IT WAS ALMOST 20 years ago today that Billy Gibbons got the band to play. ZZ Top's guitarist had just left a Houston band called Moving Sidewalks and teamed up with American Blues drummer Frank Beard, who invited unattached bassist Joe "Dusty" Hill to join in a casual jam session one afternoon.

"And as Dusty stepped to the stage, he was strapping up and he said 'What key?' " Gibbons recalled from Memphis earlier this week. "I thought, 'This is a novel approach -- the guy doesn't want to know what song, just what key.' So we launched into a shuffle and an hour and a half later we all shook hands and said 'This works.' "

It certainly has. By the mid-'70s, the Lil' Ole Band from Texas had taken its act nationwide, setting concert attendance records for an American band that were not broken until Springsteenmania in the '80s. The '76 tour took a little bit of home on the road (vultures, rattlesnakes and buffalos vied for space on a huge Texas-shaped stage), but folks attending concerts Sunday and Monday at Capital Centre will have to settle for the auto junkyard theme that ties into ZZ Top's "Recycler," their first album in five years.

The Capital Centre shows are part of the group's first official tour in three years, during which their only appearances have been on behalf of the Delta Blues Museum in Clarksdale, Miss. Last weekend, the Texas trio was honored in nearby Memphis, its second home and the city where the band has recorded all of its albums. Before a Saturday concert, the three Tops received keys to the city, citations from the city and state, a proclamation of ZZ Top Weekend in Memphis and the Blues Foundation's first Keys to the Highway Awards, created to honor mainstream artists rooted in the blues.

"We felt that a gesture of repayment to the art form of the blues was in order," Gibbons explains. "Our opportunity arrived rather inauspiciously during a break in the 'Recycler' recording sessions. We had a free weekend to visit the museum {it occupied a room in the town library} and the day we arrived, there was an inspection nearby of Muddy Waters's cabin home."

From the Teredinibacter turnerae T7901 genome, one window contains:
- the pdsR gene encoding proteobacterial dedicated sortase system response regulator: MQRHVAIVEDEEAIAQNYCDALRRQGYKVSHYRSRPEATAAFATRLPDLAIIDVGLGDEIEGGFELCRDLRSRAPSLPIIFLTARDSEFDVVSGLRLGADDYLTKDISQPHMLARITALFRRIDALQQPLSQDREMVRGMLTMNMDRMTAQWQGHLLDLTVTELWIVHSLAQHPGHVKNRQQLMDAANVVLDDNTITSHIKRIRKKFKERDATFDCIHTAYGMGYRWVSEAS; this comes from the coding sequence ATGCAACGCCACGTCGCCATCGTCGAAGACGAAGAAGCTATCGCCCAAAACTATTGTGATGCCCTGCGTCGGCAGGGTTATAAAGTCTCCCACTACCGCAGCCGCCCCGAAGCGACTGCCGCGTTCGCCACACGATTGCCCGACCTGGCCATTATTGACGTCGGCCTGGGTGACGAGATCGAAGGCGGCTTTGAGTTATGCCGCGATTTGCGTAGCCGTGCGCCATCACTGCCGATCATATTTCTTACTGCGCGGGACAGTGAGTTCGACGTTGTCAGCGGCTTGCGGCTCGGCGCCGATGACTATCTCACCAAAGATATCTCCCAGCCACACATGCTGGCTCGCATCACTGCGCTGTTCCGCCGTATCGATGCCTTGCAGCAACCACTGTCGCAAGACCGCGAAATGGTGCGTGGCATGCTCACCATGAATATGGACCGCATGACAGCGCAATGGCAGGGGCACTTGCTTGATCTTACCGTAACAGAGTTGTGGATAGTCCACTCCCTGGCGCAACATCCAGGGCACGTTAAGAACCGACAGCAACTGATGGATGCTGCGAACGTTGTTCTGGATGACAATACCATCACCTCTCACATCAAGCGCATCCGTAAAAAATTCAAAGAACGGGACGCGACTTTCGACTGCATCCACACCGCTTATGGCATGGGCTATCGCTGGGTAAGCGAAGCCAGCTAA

The band was given a stick of lumber taken from a portion of cabin being hauled off and they had it turned into an electric guitar, donating it to the museum as "the Muddywood guitar" and starting an ongoing association with the museum. While the band was on hiatus, the guitar toured the country's Hard Rock Cafe circuit to raise both funds and awareness of the museum.

"We use the word 'interpreters' of the art form," says Gibbons of the group's blues roots. "I don't think that ZZ Top is easily mistaken as a stone-out blues band but there's a B. B. King lick here, or a Jimmy Reed riff there, and maybe a taste of Howlin' Wolf that creeps through and that's enough to say 'Hey, where are we coming from? Where did we learn from?' And in some small way our involvement with the Delta Blues Museum and referencing the blues as an influence helps keep it alive. It's a changing art form, it's not static, and it keeps showing up in weird places."